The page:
An Apologetic Digital Marketer

With the release of MacOS 10.13 — High Sierra — Apple has updated Safari to include some technical barriers to tracking cookies. I’ll provide more thoughts on this move in a future post. But for now, I wanted to share 3 quick thoughts I jotted down in September 2015, when the iOS ad blocker debate first emerged:

  • Ad-blockers failed at a fundamental level in their messaging. Just look at their names: 1Blocker, Blockr, Peace, and NoAds. They should have never positioned themselves as ad-blockers only. If Tivo came out as solely a ‘commercial blocker’, there would have been similar outrage by media companies. What if ad blockers had instead positioned themselves as a tool to speed up the mobile web. Very different.
  • I’m surprised I haven’t seen more talk about ‘read it later’ services like Pocket and Instapaper. They have been blocking ads for years — with virtually no outrage. More so, there are so many comparisons between ‘read it later’ services and DVRs. However, these services positioned themselves as more than just ad avoiders. They provided additional value.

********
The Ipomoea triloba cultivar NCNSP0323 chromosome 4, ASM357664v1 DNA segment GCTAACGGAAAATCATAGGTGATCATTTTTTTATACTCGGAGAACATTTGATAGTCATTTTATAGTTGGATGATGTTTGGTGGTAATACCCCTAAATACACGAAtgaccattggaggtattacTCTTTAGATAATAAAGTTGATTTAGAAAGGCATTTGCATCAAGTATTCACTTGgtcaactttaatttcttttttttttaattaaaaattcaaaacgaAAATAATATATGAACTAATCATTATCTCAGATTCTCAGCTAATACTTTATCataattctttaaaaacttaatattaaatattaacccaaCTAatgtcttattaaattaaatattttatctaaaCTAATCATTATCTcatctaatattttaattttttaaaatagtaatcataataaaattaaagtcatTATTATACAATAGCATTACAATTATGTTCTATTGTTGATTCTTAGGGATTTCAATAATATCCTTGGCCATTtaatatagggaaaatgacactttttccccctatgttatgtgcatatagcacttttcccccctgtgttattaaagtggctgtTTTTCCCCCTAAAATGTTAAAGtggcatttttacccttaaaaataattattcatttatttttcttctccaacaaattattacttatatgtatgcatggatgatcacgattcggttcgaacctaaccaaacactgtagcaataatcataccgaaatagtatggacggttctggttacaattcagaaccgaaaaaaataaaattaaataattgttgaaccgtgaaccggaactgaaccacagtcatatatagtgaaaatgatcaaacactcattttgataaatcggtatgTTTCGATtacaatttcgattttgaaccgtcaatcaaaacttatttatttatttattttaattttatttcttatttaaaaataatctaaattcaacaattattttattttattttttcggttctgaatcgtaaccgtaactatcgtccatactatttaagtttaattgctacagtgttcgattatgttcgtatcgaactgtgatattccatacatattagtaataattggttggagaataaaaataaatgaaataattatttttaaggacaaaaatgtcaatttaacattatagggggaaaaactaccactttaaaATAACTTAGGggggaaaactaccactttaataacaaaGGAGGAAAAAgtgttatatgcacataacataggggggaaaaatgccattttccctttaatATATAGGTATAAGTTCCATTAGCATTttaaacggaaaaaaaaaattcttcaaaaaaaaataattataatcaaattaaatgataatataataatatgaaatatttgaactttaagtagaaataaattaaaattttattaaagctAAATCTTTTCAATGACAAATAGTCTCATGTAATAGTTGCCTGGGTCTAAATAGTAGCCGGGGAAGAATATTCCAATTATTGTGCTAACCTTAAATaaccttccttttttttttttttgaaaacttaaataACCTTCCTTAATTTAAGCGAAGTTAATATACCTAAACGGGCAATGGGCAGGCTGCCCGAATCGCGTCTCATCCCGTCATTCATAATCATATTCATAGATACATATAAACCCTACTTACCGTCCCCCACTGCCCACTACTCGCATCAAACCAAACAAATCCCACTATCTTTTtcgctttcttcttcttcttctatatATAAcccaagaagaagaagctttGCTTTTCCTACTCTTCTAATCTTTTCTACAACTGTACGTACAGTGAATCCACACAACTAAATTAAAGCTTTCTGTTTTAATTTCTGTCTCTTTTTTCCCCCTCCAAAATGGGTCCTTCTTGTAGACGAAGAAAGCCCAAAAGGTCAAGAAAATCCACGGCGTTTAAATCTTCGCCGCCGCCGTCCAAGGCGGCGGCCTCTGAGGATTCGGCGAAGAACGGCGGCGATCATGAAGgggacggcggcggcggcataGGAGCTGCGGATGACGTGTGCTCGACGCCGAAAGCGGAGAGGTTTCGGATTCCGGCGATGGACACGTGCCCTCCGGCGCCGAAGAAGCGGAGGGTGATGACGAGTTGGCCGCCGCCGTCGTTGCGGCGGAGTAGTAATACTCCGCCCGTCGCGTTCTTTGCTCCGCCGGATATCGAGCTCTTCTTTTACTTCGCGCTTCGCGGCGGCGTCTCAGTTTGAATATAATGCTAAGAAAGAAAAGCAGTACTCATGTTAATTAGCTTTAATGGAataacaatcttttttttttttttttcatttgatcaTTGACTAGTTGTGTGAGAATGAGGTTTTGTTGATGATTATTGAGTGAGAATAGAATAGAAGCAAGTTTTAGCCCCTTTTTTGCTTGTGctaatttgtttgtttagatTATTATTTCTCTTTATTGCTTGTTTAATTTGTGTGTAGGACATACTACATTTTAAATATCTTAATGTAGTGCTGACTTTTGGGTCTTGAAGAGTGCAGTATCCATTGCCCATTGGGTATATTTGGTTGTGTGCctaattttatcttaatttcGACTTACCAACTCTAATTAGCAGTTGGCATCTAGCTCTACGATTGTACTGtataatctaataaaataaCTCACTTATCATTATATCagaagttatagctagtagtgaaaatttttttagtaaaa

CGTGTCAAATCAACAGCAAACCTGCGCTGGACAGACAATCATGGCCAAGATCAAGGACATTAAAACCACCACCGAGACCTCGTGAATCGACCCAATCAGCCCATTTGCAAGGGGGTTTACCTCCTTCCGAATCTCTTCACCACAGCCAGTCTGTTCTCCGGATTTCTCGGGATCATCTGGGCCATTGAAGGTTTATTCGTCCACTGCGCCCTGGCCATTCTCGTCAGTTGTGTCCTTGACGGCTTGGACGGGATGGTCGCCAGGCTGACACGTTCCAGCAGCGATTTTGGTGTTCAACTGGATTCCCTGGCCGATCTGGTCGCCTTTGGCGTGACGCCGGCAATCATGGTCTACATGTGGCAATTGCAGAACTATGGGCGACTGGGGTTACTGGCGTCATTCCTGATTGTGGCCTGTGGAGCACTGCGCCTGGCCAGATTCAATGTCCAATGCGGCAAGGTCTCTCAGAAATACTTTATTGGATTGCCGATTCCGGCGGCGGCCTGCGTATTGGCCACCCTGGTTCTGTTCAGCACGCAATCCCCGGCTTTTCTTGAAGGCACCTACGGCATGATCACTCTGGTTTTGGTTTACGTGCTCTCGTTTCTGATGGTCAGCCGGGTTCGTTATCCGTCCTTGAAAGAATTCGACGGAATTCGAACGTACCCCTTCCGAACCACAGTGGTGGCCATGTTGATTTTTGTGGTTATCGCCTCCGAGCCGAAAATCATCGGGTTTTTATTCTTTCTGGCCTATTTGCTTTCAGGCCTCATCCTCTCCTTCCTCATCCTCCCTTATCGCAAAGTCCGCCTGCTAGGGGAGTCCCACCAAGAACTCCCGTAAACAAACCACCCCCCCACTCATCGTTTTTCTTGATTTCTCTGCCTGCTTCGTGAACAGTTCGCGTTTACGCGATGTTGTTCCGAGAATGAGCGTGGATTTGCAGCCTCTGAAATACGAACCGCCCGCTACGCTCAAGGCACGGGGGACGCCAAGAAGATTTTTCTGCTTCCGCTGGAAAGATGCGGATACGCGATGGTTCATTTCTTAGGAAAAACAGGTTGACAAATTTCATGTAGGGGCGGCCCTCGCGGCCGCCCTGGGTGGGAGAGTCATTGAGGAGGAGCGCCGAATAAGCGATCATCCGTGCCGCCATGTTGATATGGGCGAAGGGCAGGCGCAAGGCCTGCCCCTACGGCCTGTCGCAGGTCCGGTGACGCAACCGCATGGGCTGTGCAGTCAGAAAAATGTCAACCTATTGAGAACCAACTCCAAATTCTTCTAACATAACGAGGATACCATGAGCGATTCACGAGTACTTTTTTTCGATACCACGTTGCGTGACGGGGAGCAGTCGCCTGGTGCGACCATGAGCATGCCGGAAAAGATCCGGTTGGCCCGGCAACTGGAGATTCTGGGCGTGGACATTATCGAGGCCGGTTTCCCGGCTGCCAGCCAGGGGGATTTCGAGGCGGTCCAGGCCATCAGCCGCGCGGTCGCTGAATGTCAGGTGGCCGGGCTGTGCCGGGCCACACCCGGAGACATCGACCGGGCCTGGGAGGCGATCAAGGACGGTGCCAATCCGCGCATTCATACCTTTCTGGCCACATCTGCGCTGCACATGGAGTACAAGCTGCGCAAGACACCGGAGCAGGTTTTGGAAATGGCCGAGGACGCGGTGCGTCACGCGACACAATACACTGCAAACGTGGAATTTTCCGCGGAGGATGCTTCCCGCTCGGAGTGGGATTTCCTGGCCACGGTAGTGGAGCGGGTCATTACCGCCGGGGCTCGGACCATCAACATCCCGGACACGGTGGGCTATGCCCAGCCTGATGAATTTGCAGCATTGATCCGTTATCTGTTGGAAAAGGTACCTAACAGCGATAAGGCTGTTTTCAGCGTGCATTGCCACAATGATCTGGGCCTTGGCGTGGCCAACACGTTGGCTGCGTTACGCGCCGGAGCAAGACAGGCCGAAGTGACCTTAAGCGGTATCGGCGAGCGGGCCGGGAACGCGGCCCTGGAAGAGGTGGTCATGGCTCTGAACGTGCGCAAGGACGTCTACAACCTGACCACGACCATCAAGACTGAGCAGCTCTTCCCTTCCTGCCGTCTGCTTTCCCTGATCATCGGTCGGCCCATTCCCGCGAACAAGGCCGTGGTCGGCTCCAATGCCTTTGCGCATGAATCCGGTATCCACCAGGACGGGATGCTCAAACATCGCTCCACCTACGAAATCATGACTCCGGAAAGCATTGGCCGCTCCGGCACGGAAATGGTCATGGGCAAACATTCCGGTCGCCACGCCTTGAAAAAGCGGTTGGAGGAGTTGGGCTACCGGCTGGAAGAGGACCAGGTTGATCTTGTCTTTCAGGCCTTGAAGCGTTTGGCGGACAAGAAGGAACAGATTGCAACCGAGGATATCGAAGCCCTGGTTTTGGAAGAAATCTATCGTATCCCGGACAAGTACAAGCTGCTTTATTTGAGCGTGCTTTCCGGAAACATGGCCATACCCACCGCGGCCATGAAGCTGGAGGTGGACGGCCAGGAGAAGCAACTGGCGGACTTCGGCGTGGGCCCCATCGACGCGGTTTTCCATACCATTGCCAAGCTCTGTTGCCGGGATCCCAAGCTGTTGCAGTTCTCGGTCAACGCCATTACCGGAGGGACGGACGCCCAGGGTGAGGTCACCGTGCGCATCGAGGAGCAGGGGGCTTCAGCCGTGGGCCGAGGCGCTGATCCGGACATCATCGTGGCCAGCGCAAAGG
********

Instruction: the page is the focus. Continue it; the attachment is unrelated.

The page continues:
• Lastly, regardless of how publishers feel, people want to block ads because ads are annoying. Online ads, with the tracking tools that are available, should be great. They should (and can) deliver so much more value than other traditional advertising mediums — connecting shoppers with cool, personalized products that they want to buy when they are shopping for them. However, online ads are largely done poorly and technically a wreck (slow-loading 3rd party javascript for days). When was the last time you purchased something online and then saw that company’s remarketing ads for weeks afterwards? That is lazy online marketing and one of many examples of how online ads are done poorly.
Everyone hates advertising in general, but we love advertising in particular. — Cindy Gallop